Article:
The RAB Radio Show: November 9th, 2012

RAB Live Chat
What Went Right: Boone Logan's first half

The off-season is starting to move along. Qualifying offers have been extended, and the GMs have met for their annual pow-wow. The Yankees haven’t done much, but we’re starting to get a sense of how this off-season will go.

  • First up, qualifying offers to Hiroki Kuroda, Nick Swisher, and Rafael Soriano. They’re all expected to decline, which could provide the Yankees with up to three additional picks in the 2013 draft.
  • Next is the $189 million situation, which has gotten even more press this week. Mike and I talk about how the Yankees can work to get under that. It doesn’t look good, at least from our vantage points.
  • Finally, we talk about the outfield: present and future. There is a lot to like on the farm, but unfortunately those guys look like they’ll help in 2014 at the earliest, with 2015 being more realistic.

Podcast run time 37:23

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Intro music: “Die Hard” courtesy of reader Alex Kresovich. Thanks to Tyler Wilkinson for the graphic.

RAB Live Chat
What Went Right: Boone Logan's first half
  • TomH

    I’ve been complaining all this past season that this “austerity” plan or whatever one wishes to call it is unsustainable IF the Yankees intention is to remain an annual contender. To say that it’s a temporary measure never makes sense: a temporary rationality, permitting them to gather themselves together for some future explosion of spending? Not a chance. It would be the beginning of a bad habit.

    I was therefore pleased to sense some degree of shared worry on the part of the conversants in the RAB radio show. It’s very hard to do, making this budget work. You both outline the Swisher problem irrefutably: it has the look of a step down in quality. As it will be if they eventually lose Granderson and, God forbid, Cano.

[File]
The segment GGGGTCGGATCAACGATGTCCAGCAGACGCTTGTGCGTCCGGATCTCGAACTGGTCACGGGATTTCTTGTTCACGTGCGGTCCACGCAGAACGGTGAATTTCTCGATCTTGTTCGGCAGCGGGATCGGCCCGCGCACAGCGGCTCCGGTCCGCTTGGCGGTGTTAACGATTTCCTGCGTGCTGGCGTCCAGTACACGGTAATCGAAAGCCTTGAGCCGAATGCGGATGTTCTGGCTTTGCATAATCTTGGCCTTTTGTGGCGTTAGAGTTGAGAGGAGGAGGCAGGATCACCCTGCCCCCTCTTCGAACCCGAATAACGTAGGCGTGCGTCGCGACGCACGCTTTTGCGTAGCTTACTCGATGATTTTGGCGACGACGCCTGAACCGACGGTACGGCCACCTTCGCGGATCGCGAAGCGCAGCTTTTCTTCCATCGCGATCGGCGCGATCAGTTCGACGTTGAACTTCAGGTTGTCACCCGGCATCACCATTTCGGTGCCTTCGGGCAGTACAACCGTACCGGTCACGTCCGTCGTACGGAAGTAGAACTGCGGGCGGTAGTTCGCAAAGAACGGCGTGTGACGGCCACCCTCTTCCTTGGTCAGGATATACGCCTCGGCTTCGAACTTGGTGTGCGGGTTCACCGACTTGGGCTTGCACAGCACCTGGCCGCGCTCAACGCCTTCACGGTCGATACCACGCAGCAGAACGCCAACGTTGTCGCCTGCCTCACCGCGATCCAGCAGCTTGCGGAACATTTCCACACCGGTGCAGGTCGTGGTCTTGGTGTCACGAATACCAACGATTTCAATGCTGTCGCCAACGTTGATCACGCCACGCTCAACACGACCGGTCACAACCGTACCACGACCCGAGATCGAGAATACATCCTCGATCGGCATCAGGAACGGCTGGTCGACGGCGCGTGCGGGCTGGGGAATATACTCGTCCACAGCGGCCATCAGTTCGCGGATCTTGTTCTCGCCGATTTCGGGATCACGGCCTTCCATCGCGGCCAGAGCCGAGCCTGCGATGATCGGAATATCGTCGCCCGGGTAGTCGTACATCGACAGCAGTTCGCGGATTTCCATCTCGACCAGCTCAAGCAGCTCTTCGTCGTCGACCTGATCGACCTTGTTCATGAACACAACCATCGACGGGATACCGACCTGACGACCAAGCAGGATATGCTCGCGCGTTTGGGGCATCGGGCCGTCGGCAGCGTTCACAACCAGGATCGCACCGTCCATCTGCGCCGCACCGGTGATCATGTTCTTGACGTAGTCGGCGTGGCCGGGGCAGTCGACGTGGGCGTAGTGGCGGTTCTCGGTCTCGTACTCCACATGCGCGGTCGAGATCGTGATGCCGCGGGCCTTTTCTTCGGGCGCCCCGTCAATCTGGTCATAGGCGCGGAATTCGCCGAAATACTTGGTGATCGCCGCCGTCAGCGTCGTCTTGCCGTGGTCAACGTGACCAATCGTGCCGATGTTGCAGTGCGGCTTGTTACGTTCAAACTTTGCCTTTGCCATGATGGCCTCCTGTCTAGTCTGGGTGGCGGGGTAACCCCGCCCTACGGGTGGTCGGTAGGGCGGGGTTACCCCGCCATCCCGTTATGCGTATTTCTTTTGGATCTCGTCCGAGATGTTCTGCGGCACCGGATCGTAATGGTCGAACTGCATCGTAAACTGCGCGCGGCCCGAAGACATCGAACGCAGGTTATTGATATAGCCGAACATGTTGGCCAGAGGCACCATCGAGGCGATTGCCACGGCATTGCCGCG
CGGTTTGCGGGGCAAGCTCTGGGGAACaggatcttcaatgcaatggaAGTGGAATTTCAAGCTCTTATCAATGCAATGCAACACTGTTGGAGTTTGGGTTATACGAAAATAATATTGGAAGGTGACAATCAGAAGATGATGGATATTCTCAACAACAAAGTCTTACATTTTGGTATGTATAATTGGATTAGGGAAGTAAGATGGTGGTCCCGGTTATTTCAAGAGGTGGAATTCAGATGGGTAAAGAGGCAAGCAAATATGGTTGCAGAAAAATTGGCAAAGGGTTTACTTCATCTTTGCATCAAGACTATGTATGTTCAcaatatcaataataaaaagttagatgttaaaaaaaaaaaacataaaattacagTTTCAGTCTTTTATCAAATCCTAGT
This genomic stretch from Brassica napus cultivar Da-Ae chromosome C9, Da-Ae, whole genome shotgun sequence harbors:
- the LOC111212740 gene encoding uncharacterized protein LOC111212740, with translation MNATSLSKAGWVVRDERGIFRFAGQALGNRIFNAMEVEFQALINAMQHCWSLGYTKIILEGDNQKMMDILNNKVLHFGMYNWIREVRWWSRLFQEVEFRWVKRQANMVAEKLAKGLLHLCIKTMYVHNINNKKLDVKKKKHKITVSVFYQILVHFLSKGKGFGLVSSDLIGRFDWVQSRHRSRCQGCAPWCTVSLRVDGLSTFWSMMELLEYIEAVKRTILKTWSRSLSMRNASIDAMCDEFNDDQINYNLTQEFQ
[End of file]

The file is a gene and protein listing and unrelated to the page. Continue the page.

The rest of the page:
The Yankees have been an annual postseason team for just about every year since the mid-90s, the misses are the exxceptions that prove the rule. To do this requires having a lot of high-priced help. To knuckle under to Selig’s leveling tendencies means they will find it very difficult to maintain this rate of success.

    Over time, it’s always a matter of money in baseball. It may be that with changing times the manner of the use of money changes, but it never goes away. It’s always money if a team stays consistently, the key word, at or near the top. Since the early 1920s this has been true of the Yankees, with those two terrible blips in the mid-60s and in the 80s.

    In the 20s and early 30s they ploughed their Ruthian bucks back into the team, while the Giants’ ownership lived high off their revenues. In the 30s and 40s the Yankees poured money into the minor leagues (spurred by Branch Rickey’s success), so much so that “Newark” became for Yankee-haters a source of doom and gloom. Of course, Newark floated on money.

    Later, free agency permitted George S. to use mlb teams as more or less his private “farm system.” We know that this wasn’t always with success.

    All things being equal, better to bring up your own people from within the system. But eventually they become Robinson Cano, and if you’ve decided to be austere, you may find you’ve become the farm system for the Dodgers who can pay him.

    The Yankees may learn to be less profligate, but if that happens their fans will have to learn to live with less success. They’ll have to put opaque glass in front of the stand behind home plate, to cover up the empty seats.